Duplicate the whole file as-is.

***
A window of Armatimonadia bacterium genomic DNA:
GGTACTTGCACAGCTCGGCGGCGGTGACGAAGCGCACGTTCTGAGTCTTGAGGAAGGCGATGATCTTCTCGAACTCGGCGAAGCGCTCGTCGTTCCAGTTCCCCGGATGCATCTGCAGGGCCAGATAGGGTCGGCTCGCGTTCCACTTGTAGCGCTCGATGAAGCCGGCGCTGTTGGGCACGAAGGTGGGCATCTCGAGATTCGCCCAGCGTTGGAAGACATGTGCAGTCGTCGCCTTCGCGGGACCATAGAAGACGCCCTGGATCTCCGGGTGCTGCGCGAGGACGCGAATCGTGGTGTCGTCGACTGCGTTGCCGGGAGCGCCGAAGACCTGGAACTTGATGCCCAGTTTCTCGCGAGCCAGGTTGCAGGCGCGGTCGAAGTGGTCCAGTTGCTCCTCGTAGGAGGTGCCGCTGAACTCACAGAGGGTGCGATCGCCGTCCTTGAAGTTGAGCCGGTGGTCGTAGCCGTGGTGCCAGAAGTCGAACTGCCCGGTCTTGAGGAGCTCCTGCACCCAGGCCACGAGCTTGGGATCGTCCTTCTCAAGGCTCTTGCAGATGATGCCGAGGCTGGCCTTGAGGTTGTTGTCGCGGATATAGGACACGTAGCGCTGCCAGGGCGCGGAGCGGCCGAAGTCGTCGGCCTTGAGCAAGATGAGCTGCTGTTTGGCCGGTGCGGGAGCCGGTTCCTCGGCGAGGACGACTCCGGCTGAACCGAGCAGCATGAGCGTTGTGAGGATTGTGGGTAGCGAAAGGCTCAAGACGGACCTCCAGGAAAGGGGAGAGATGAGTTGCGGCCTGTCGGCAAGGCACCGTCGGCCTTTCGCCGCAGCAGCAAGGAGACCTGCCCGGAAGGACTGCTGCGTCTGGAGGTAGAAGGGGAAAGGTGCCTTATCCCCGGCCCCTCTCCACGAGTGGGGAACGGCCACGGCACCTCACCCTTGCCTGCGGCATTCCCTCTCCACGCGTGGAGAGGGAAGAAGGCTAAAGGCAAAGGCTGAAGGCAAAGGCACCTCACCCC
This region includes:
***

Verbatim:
A window of Armatimonadia bacterium genomic DNA:
GGTACTTGCACAGCTCGGCGGCGGTGACGAAGCGCACGTTCTGAGTCTTGAGGAAGGCGATGATCTTCTCGAACTCGGCGAAGCGCTCGTCGTTCCAGTTCCCCGGATGCATCTGCAGGGCCAGATAGGGTCGGCTCGCGTTCCACTTGTAGCGCTCGATGAAGCCGGCGCTGTTGGGCACGAAGGTGGGCATCTCGAGATTCGCCCAGCGTTGGAAGACATGTGCAGTCGTCGCCTTCGCGGGACCATAGAAGACGCCCTGGATCTCCGGGTGCTGCGCGAGGACGCGAATCGTGGTGTCGTCGACTGCGTTGCCGGGAGCGCCGAAGACCTGGAACTTGATGCCCAGTTTCTCGCGAGCCAGGTTGCAGGCGCGGTCGAAGTGGTCCAGTTGCTCCTCGTAGGAGGTGCCGCTGAACTCACAGAGGGTGCGATCGCCGTCCTTGAAGTTGAGCCGGTGGTCGTAGCCGTGGTGCCAGAAGTCGAACTGCCCGGTCTTGAGGAGCTCCTGCACCCAGGCCACGAGCTTGGGATCGTCCTTCTCAAGGCTCTTGCAGATGATGCCGAGGCTGGCCTTGAGGTTGTTGTCGCGGATATAGGACACGTAGCGCTGCCAGGGCGCGGAGCGGCCGAAGTCGTCGGCCTTGAGCAAGATGAGCTGCTGTTTGGCCGGTGCGGGAGCCGGTTCCTCGGCGAGGACGACTCCGGCTGAACCGAGCAGCATGAGCGTTGTGAGGATTGTGGGTAGCGAAAGGCTCAAGACGGACCTCCAGGAAAGGGGAGAGATGAGTTGCGGCCTGTCGGCAAGGCACCGTCGGCCTTTCGCCGCAGCAGCAAGGAGACCTGCCCGGAAGGACTGCTGCGTCTGGAGGTAGAAGGGGAAAGGTGCCTTATCCCCGGCCCCTCTCCACGAGTGGGGAACGGCCACGGCACCTCACCCTTGCCTGCGGCATTCCCTCTCCACGCGTGGAGAGGGAAGAAGGCTAAAGGCAAAGGCTGAAGGCAAAGGCACCTCACCCC
This region includes: